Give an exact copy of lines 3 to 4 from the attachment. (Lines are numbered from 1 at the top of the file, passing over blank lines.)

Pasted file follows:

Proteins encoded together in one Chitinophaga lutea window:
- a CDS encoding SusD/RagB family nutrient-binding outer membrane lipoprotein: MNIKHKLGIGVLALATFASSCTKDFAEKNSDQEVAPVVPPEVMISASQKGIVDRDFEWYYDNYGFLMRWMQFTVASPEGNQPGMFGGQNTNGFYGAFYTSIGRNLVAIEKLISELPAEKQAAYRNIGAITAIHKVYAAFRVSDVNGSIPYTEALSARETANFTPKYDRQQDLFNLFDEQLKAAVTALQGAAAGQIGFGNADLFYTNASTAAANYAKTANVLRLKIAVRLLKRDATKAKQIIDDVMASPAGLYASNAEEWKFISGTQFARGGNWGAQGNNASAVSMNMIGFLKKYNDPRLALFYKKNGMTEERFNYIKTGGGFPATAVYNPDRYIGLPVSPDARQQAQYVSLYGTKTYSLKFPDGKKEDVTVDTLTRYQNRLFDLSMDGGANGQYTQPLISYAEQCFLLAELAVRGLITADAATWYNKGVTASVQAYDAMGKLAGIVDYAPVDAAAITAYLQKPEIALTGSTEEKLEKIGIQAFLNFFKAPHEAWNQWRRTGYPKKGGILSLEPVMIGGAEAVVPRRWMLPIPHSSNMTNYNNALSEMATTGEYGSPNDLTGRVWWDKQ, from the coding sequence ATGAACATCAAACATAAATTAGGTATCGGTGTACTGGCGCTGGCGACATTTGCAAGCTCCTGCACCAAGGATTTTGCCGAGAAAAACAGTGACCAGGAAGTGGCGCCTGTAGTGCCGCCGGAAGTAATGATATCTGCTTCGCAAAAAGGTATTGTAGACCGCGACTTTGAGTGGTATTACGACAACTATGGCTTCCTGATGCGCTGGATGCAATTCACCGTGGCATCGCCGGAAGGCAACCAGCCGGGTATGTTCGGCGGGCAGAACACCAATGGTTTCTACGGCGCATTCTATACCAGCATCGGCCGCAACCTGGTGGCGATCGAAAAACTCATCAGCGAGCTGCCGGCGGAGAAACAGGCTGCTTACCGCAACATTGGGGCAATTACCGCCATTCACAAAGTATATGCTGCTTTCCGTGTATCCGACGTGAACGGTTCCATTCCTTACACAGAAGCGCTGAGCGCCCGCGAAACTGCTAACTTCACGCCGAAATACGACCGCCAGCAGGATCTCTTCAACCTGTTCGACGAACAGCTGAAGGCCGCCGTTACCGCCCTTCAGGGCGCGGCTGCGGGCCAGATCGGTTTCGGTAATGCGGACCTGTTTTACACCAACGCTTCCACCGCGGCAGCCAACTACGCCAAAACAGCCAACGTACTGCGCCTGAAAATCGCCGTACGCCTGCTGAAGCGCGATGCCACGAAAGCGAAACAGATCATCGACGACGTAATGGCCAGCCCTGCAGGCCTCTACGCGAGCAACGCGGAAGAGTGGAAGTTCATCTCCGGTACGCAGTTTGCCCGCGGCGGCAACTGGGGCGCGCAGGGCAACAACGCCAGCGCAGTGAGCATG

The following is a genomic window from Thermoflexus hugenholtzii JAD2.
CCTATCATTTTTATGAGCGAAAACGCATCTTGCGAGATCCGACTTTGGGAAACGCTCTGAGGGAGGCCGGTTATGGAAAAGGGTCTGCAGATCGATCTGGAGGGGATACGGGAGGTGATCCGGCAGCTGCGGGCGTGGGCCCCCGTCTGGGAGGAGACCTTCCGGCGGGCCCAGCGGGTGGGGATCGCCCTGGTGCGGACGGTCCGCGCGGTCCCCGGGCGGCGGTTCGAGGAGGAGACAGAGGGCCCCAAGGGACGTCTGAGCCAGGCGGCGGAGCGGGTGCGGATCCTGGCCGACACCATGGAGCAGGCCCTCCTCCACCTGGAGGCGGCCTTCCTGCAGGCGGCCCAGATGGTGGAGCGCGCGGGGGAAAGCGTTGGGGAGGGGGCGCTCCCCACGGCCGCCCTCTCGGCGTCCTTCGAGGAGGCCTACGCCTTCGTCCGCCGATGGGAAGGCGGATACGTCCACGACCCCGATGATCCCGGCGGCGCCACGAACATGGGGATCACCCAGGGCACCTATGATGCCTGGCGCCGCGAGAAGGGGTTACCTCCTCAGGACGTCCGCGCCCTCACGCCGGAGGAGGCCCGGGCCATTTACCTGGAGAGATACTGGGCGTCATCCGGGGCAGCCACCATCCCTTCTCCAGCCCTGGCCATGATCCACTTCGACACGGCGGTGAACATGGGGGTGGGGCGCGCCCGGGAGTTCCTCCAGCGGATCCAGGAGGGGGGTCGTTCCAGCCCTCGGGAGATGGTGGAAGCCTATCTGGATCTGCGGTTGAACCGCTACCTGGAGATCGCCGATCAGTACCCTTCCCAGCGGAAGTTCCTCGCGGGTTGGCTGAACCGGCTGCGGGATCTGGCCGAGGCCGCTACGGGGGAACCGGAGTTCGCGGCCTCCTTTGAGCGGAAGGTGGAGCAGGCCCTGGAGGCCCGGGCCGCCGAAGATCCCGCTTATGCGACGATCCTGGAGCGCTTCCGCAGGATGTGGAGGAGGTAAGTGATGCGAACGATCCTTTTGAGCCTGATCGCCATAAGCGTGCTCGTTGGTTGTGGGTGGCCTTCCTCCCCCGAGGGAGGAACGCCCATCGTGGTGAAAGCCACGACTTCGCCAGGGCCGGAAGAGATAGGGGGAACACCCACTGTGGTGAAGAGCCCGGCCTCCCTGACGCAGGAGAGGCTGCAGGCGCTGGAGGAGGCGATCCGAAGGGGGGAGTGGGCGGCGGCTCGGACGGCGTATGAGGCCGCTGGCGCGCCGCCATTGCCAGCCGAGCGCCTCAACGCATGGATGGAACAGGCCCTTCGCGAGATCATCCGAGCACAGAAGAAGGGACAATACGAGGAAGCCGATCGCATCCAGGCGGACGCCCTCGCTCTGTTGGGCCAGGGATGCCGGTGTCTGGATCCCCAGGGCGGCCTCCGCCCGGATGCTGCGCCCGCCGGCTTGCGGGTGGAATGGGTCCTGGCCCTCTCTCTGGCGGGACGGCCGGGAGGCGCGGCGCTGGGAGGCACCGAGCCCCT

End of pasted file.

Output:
The following is a genomic window from Thermoflexus hugenholtzii JAD2.
CCTATCATTTTTATGAGCGAAAACGCATCTTGCGAGATCCGACTTTGGGAAACGCTCTGAGGGAGGCCGGTTATGGAAAAGGGTCTGCAGATCGATCTGGAGGGGATACGGGAGGTGATCCGGCAGCTGCGGGCGTGGGCCCCCGTCTGGGAGGAGACCTTCCGGCGGGCCCAGCGGGTGGGGATCGCCCTGGTGCGGACGGTCCGCGCGGTCCCCGGGCGGCGGTTCGAGGAGGAGACAGAGGGCCCCAAGGGACGTCTGAGCCAGGCGGCGGAGCGGGTGCGGATCCTGGCCGACACCATGGAGCAGGCCCTCCTCCACCTGGAGGCGGCCTTCCTGCAGGCGGCCCAGATGGTGGAGCGCGCGGGGGAAAGCGTTGGGGAGGGGGCGCTCCCCACGGCCGCCCTCTCGGCGTCCTTCGAGGAGGCCTACGCCTTCGTCCGCCGATGGGAAGGCGGATACGTCCACGACCCCGATGATCCCGGCGGCGCCACGAACATGGGGATCACCCAGGGCACCTATGATGCCTGGCGCCGCGAGAAGGGGTTACCTCCTCAGGACGTCCGCGCCCTCACGCCGGAGGAGGCCCGGGCCATTTACCTGGAGAGATACTGGGCGTCATCCGGGGCAGCCACCATCCCTTCTCCAGCCCTGGCCATGATCCACTTCGACACGGCGGTGAACATGGGGGTGGGGCGCGCCCGGGAGTTCCTCCAGCGGATCCAGGAGGGGGGTCGTTCCAGCCCTCGGGAGATGGTGGAAGCCTATCTGGATCTGCGGTTGAACCGCTACCTGGAGATCGCCGATCAGTACCCTTCCCAGCGGAAGTTCCTCGCGGGTTGGCTGAACCGGCTGCGGGATCTGGCCGAGGCCGCTACGGGGGAACCGGAGTTCGCGGCCTCCTTTGAGCGGAAGGTGGAGCAGGCCCTGGAGGCCCGGGCCGCCGAAGATCCCGCTTATGCGACGATCCTGGAGCGCTTCCGCAGGATGTGGAGGAGGTAAGTGATGCGAACGATCCTTTTGAGCCTGATCGCCATAAGCGTGCTCGTTGGTTGTGGGTGGCCTTCCTCCCCCGAGGGAGGAACGCCCATCGTGGTGAAAGCCACGACTTCGCCAGGGCCGGAAGAGATAGGGGGAACACCCACTGTGGTGAAGAGCCCGGCCTCCCTGACGCAGGAGAGGCTGCAGGCGCTGGAGGAGGCGATCCGAAGGGGGGAGTGGGCGGCGGCTCGGACGGCGTATGAGGCCGCTGGCGCGCCGCCATTGCCAGCCGAGCGCCTCAACGCATGGATGGAACAGGCCCTTCGCGAGATCATCCGAGCACAGAAGAAGGGACAATACGAGGAAGCCGATCGCATCCAGGCGGACGCCCTCGCTCTGTTGGGCCAGGGATGCCGGTGTCTGGATCCCCAGGGCGGCCTCCGCCCGGATGCTGCGCCCGCCGGCTTGCGGGTGGAATGGGTCCTGGCCCTCTCTCTGGCGGGACGGCCGGGAGGCGCGGCGCTGGGAGGCACCGAGCCCCT